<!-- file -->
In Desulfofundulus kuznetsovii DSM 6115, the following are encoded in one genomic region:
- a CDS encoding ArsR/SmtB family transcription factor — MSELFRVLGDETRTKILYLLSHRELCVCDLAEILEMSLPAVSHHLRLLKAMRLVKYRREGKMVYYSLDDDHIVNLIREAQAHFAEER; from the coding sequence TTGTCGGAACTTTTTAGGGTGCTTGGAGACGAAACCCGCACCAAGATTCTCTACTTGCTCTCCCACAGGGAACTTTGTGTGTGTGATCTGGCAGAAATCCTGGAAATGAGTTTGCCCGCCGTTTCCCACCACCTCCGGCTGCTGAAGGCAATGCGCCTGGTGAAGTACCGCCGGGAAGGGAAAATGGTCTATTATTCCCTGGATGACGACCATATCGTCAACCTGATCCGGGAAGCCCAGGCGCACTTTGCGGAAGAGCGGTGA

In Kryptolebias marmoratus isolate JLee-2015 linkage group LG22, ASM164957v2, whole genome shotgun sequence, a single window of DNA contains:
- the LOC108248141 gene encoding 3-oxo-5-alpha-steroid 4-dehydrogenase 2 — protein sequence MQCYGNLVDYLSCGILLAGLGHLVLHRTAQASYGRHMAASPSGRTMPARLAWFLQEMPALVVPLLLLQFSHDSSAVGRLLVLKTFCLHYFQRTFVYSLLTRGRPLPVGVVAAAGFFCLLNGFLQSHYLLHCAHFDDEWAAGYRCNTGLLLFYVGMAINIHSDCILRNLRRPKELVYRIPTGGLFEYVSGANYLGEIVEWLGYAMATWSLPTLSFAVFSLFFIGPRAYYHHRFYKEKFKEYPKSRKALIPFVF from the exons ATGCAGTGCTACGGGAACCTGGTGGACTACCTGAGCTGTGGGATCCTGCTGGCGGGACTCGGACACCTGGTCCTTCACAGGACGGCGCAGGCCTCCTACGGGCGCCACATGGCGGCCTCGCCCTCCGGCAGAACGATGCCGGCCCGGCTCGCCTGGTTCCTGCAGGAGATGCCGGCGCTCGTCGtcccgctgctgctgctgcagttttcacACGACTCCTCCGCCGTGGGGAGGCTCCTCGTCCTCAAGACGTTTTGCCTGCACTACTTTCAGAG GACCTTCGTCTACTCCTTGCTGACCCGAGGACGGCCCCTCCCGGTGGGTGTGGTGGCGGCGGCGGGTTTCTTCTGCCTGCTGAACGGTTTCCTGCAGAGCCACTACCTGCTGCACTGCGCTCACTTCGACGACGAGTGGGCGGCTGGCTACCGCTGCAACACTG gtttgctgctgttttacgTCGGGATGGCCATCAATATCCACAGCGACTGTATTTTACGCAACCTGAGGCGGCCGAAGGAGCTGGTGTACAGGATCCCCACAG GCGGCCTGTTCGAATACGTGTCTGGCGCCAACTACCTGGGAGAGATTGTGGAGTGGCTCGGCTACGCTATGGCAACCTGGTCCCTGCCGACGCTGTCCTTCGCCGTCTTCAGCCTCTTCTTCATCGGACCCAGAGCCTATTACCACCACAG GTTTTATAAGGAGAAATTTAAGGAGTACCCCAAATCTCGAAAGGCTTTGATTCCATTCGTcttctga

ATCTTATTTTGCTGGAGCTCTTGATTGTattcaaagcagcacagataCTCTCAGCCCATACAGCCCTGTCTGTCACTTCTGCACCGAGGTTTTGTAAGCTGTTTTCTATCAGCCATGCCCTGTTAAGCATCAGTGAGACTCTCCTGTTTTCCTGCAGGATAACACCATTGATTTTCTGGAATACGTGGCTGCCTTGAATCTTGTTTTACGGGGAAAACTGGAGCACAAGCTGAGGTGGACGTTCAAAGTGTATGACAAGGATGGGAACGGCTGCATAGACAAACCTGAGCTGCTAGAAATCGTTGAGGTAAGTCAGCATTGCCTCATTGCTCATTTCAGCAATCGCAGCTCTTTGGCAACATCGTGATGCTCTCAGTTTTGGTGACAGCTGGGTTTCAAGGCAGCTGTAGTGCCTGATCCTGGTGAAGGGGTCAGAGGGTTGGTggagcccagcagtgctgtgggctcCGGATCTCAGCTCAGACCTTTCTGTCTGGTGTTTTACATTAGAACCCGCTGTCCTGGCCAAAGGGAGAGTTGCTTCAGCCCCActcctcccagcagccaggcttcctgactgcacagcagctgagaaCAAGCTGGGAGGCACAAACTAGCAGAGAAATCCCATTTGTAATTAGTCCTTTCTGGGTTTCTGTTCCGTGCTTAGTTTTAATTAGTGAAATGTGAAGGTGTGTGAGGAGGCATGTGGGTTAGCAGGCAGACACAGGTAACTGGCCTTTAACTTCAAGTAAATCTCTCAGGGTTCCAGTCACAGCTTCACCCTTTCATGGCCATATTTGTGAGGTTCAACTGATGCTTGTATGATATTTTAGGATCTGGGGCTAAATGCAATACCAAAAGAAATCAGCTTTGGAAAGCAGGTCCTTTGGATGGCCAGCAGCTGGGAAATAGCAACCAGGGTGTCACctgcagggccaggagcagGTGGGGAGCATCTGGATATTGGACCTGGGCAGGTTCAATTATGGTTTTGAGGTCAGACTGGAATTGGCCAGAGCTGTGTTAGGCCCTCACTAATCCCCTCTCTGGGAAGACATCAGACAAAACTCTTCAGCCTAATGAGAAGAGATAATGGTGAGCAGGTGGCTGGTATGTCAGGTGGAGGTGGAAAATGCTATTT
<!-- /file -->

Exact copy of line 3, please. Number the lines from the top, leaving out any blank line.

In Kryptolebias marmoratus isolate JLee-2015 linkage group LG22, ASM164957v2, whole genome shotgun sequence, a single window of DNA contains: